U.S. Pat. No. 632,580 (Macartney) and U.S. Pat. No. 2,976,382 (Schmit) both disclose means for flying a flag from a rigid staff. A similar disclosure with regard to displaying signs or for constructing various structural systems is present in U.S. Pat. No. 4,115,966 (DeLee). Finally, though not specifically concerned with displaying pennants, the prior art teachings of U.S. Pat. No. 3,395,577 and U.S. Pat. No. 3,815,412 (both to Keim) are worthy of note. Both of these patents teach means for attaching a wind direction indicator to a boat's shroud. However, because these patents are concerned with wind direction indicators, no means are disclosed for raising and lowering the indicia with respect to its support element.

Accordingly, it is clear that there is a great need in the art for a pennant support of the type particularly suitable for displaying pennants on continuous lines such as shrouds, stays and halyards found on ships and boats whereby the pennant may not only be raised and lowered, but also be supported in a fashion that will substantially eliminate any chance of its becoming tangled around the support element. While an acceptable pennant support must satisfy the two conditions just stated above, it would also be desirable if means were also included for raising and lowering the pennant with respect to the support element or the pennant support itself.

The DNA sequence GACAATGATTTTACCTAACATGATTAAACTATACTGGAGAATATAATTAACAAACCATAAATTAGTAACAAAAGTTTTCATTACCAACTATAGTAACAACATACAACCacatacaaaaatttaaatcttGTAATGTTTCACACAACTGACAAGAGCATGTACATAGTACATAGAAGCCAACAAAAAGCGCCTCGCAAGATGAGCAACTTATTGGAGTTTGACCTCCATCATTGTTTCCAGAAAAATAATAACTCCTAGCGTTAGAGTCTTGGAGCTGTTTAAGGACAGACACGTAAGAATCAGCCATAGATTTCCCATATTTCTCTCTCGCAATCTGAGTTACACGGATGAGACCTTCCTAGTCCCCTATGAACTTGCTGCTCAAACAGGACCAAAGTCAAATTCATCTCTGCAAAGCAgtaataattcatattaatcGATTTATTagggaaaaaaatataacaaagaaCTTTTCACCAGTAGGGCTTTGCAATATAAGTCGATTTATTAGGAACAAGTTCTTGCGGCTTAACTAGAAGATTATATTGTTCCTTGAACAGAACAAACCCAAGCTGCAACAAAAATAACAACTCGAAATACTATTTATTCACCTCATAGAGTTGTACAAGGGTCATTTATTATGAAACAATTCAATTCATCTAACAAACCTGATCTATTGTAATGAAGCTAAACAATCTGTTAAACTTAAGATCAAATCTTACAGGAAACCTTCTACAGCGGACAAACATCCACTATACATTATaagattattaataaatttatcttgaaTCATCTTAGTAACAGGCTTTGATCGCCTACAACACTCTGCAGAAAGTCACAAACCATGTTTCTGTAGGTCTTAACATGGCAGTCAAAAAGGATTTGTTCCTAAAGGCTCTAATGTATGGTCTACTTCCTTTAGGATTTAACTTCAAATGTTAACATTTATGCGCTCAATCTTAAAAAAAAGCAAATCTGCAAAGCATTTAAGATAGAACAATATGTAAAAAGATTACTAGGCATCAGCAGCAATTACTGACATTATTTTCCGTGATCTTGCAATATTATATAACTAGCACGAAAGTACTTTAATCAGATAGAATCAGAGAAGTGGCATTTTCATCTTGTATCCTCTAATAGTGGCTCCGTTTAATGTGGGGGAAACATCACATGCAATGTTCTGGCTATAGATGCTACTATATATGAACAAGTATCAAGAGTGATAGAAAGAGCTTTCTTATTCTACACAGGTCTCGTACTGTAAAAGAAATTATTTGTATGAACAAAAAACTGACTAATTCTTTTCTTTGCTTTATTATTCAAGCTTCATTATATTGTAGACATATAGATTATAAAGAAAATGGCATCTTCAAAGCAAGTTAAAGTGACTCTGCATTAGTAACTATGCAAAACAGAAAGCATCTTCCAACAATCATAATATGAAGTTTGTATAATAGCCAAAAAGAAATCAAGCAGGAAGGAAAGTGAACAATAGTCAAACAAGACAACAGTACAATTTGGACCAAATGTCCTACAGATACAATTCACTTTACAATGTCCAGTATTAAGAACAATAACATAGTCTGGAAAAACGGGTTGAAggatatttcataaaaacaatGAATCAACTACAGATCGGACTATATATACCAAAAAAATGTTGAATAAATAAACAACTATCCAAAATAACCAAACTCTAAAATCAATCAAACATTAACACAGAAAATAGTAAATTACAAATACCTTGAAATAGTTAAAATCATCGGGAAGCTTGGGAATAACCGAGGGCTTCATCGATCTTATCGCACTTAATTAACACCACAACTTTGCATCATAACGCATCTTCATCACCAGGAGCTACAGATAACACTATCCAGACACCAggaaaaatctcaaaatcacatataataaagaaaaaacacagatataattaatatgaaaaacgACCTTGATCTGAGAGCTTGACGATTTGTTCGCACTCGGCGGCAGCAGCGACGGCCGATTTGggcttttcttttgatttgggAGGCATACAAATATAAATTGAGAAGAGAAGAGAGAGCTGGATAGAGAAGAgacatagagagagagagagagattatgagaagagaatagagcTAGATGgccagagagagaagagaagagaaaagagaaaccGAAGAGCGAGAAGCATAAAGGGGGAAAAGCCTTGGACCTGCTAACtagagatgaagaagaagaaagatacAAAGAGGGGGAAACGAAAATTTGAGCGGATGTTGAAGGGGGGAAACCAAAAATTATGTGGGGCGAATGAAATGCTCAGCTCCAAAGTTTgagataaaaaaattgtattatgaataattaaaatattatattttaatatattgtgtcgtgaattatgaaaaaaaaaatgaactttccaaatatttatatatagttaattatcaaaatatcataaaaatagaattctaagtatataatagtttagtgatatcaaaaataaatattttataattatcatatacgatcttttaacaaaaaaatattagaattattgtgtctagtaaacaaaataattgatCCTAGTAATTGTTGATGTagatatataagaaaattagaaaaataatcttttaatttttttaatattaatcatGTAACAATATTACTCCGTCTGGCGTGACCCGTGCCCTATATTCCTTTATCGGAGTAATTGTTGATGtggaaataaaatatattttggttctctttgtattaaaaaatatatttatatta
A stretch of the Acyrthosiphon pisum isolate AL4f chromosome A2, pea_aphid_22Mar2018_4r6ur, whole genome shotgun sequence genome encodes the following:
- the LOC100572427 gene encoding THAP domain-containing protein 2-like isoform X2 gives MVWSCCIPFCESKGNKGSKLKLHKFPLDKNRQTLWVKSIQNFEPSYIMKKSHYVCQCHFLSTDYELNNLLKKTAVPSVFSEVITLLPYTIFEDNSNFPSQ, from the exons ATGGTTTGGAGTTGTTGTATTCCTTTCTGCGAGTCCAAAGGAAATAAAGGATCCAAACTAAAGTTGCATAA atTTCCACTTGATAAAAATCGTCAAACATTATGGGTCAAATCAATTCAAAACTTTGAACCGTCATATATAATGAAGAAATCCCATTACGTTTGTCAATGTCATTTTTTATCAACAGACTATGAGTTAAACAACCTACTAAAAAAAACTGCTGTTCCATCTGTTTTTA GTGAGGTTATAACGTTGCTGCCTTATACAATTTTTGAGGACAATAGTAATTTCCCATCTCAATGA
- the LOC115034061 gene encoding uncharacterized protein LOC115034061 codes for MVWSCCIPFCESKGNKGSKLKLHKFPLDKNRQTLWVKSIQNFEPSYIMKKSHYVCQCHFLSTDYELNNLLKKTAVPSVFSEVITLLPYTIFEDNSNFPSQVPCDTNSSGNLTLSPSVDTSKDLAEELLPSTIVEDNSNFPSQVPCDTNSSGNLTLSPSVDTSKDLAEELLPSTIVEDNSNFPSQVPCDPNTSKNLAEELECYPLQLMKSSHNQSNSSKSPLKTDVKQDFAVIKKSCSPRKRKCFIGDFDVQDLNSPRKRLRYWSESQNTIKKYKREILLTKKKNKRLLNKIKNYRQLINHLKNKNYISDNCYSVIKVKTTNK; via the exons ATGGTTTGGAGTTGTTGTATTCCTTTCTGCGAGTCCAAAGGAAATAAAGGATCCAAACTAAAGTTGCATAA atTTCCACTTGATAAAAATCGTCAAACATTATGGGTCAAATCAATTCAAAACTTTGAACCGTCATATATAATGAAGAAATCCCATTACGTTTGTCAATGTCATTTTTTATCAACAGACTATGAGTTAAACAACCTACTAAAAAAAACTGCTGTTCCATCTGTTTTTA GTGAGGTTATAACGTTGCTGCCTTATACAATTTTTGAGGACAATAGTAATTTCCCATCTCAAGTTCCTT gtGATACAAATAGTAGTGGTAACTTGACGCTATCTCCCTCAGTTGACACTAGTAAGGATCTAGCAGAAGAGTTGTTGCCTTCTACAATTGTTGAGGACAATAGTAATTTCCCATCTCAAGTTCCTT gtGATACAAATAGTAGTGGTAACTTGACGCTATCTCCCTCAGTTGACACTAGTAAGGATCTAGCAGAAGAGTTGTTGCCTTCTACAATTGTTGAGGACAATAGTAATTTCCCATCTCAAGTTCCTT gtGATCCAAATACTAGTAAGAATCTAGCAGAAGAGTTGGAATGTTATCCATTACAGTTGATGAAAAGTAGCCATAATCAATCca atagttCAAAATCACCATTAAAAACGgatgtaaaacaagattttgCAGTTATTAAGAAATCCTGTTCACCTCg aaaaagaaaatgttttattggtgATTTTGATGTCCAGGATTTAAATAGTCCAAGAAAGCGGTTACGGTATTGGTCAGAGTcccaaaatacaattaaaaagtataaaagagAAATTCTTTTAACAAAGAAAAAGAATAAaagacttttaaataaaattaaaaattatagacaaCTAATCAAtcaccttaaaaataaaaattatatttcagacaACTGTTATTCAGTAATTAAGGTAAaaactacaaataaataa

SUMMARY OF THE INVENTION

The present invention relates to a pennant support of the type primarily intended for removably connecting a pennant to an elongated support element. While there is no intention of limiting the scope of this invention thereto, the pennant support of this invention is particularly suited for displaying pennants from a ship or boat from its shrouds, stays or halyards. It should also be noted that while the pennant support of this invention will hereinafter be described and referred to in the singular, supports will generally be utilized in pairs since most pennants are of a size requiring at least two means for connecting the pennant to its support element. Accordingly, a single pennant support might be utilized when flying, for example, a homeward bound pennant; a pair of pennant supports would be utilized for most instances; and more than two pennant supports might be necessary for displaying unusually large pennants.